Thursday, July 02, 2009

The Truth About The Honduran Situation

...from expert Ryan Mauro at FrontPage. He tells us what the Old Media won't.

Although the coup may not have been the best course of action, in removing Zelaya the Honduran military was acting to preserve the checks and balances required for a democracy to function. Moreover, if Zelaya were allowed to return to power, as some now urge, there is reason to believe that it would be a blow for the country’s democracy and a victory for Hugo Chavez, who sees Honduras as a key piece in his plan to create a socialist bloc opposed to the United States in Latin America.

Zelaya was democratically elected in 2006, but that does not necessarily mean he is a democrat. Indeed, Zelaya gave every indication that he intended to hold on to power beyond the one term that he is allowed under the Honduran constitution. To that end, Zelaya had called for a national referendum on whether a vote should be held in November to establish an assembly to rewrite the country’s constitution to allow for presidents to run for re-election. This referendum was opposed by the Congress, Zelaya’s own political party, and most important, by the Supreme Court, which ruled it illegal, as did the other legal authorities in the country. Zelaya ordered the military to distribute the ballots anyway. When they refused, he fired the head of the armed forces, military chief Gen. Romeo Vasquez.

See? Zelaya was behaving irrationally, illegally, undemocratically and unconstitutionally and had to be removed before he could seize absolute power and turn into a hard-leftwing dictator. He was behaving as if above the law, as if the Constitution didn't matter. He was ignoring democracy and trying to do whatever he wanted no matter what.

So he was properly removed from power.

This firing was ruled illegal by the Supreme Court, which required that Vasquez be reinstated. Zelaya refused to comply. The Attorney General then asked Congress to begin impeachment proceedings against Zelaya due to his blatant disregard for the country’s democratic laws. Undeterred, Zelaya assembled his supporters, who marched on the military base where the ballots were being stored. The military handed them over rather than risk a violent confrontation. Zelaya and his supporters then distributed the ballots, and local authorities were ordered to assemble polling stations nationwide. Against this background, there was every reason to think that Zelaya intended to install himself as a president-for-life in the mold of Fidel Castro and Hugo Chavez.

It was to avert that possibility that the coup took place. But even if strategically unwise, the coup cannot be called undemocratic – as it has been by many so world leaders, including President Obama. It was ordered by Congress and the Supreme Court, who felt Zelaya had to be removed for unconstitutionally acting in defiance of the other branches of power. In deposing Zelaya and exiling him to Costa Rica, the military merely enforced the law. Rather than form an undemocratic military regime, the President of the National Congress, Roberto Micheletti, was sworn in as the country’s leader, as constitutionally required, and the presidential elections for November 29 are still planned to be held. In contrast to the country’s political direction under Zelaya, Honduras has not become a dictatorship.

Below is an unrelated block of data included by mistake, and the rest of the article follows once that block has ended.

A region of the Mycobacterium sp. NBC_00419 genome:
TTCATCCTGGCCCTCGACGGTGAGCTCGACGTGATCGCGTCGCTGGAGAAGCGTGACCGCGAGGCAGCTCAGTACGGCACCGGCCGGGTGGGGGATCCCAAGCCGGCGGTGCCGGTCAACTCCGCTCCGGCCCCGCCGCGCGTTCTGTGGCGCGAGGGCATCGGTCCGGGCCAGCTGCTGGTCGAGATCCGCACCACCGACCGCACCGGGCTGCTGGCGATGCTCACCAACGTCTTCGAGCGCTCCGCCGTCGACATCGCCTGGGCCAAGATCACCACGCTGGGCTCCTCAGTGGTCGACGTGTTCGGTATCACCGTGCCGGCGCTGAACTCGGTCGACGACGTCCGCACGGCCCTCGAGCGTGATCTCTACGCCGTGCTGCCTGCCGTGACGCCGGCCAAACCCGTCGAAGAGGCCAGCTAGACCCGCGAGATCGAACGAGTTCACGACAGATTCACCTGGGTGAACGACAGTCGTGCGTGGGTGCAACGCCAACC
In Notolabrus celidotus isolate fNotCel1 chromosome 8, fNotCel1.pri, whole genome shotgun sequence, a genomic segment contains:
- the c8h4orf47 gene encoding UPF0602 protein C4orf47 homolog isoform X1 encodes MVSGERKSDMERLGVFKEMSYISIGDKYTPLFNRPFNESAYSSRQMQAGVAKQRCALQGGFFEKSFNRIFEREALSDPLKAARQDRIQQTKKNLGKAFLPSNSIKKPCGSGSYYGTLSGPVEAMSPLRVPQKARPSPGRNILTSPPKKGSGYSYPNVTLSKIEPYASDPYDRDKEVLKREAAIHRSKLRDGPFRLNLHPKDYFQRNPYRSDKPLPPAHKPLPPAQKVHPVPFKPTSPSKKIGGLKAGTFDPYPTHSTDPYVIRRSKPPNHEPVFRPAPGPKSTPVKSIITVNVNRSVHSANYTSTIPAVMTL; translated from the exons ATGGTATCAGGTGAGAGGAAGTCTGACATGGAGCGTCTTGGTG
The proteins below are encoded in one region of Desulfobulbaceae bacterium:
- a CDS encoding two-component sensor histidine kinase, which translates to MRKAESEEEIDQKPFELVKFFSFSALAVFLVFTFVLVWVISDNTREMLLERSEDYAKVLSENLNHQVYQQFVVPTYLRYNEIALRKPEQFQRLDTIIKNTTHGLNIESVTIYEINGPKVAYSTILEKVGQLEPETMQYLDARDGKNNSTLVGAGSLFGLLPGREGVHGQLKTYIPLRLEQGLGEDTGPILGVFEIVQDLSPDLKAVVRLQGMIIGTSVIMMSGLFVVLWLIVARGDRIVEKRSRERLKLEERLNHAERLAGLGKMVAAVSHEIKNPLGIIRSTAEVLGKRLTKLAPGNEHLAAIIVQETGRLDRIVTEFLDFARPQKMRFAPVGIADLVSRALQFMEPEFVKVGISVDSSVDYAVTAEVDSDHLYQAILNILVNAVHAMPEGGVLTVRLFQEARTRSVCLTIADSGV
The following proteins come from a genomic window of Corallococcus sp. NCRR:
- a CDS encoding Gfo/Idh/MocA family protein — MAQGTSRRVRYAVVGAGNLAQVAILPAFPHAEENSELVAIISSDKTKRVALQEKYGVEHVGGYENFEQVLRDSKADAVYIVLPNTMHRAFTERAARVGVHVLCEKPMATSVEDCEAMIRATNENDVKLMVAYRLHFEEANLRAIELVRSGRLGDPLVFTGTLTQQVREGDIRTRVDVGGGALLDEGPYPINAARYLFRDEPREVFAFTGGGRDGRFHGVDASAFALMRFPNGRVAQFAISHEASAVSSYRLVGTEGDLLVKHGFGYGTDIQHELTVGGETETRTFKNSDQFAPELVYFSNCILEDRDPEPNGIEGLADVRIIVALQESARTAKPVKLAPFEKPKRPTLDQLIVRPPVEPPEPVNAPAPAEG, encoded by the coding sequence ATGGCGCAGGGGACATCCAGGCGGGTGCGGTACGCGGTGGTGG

So the so-called "International Community" is wrong to oppose the "coup". Honduras has acted correctly, constitutionally, legally and democratically and we must respect this, not condemn it.

Besides, if we're not going to interfere with Iran's, Russia's and China's internal matters, we shouldn't interfere with Honduras's internal matters, either. Who are we to impose our ways on Honduras? If they want to preserve their democracy, constitution and rule of law by forcibly removing an emergent Latin American Hitler before he can seize absolute power, then we must mind our own business.

It's a mistake for Canada to join the far-left dictatorships of Latin America in condemning a nation who is simply saving herself from tyranny. I hope Ottawa will, once properly informed of the true facts, change her position, as warranted.

To condemn the removal of an emergent tyrant in Honduras or any nation is to condone tyranny.

Let Honduras take care of her own internal affairs legally and according to her constitution and democratic will.